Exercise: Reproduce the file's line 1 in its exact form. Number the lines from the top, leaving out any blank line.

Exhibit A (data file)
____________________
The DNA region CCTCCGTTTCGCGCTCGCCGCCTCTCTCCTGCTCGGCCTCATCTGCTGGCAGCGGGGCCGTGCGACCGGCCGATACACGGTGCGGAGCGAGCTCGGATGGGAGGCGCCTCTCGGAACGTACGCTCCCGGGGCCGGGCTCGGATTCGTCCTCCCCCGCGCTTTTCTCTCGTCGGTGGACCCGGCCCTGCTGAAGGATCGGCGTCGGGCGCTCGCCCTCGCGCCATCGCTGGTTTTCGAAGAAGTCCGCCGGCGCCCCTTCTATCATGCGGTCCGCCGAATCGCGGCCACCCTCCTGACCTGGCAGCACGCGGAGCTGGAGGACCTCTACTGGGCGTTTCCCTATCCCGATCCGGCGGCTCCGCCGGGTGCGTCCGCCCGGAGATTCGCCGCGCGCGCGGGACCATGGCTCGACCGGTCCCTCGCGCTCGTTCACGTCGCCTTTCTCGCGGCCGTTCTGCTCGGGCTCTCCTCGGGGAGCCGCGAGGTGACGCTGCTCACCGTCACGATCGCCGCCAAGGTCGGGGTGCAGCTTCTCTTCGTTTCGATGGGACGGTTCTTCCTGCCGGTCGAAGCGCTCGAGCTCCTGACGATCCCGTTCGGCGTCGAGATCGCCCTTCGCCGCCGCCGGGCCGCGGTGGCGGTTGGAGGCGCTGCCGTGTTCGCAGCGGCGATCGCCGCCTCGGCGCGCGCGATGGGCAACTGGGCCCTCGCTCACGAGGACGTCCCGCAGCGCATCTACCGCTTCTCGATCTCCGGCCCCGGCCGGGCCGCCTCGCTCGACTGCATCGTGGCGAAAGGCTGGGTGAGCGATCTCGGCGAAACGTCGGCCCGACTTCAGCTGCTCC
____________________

The DNA region CCTCCGTTTCGCGCTCGCCGCCTCTCTCCTGCTCGGCCTCATCTGCTGGCAGCGGGGCCGTGCGACCGGCCGATACACGGTGCGGAGCGAGCTCGGATGGGAGGCGCCTCTCGGAACGTACGCTCCCGGGGCCGGGCTCGGATTCGTCCTCCCCCGCGCTTTTCTCTCGTCGGTGGACCCGGCCCTGCTGAAGGATCGGCGTCGGGCGCTCGCCCTCGCGCCATCGCTGGTTTTCGAAGAAGTCCGCCGGCGCCCCTTCTATCATGCGGTCCGCCGAATCGCGGCCACCCTCCTGACCTGGCAGCACGCGGAGCTGGAGGACCTCTACTGGGCGTTTCCCTATCCCGATCCGGCGGCTCCGCCGGGTGCGTCCGCCCGGAGATTCGCCGCGCGCGCGGGACCATGGCTCGACCGGTCCCTCGCGCTCGTTCACGTCGCCTTTCTCGCGGCCGTTCTGCTCGGGCTCTCCTCGGGGAGCCGCGAGGTGACGCTGCTCACCGTCACGATCGCCGCCAAGGTCGGGGTGCAGCTTCTCTTCGTTTCGATGGGACGGTTCTTCCTGCCGGTCGAAGCGCTCGAGCTCCTGACGATCCCGTTCGGCGTCGAGATCGCCCTTCGCCGCCGCCGGGCCGCGGTGGCGGTTGGAGGCGCTGCCGTGTTCGCAGCGGCGATCGCCGCCTCGGCGCGCGCGATGGGCAACTGGGCCCTCGCTCACGAGGACGTCCCGCAGCGCATCTACCGCTTCTCGATCTCCGGCCCCGGCCGGGCCGCCTCGCTCGACTGCATCGTGGCGAAAGGCTGGGTGAGCGATCTCGGCGAAACGTCGGCCCGACTTCAGCTGCTCC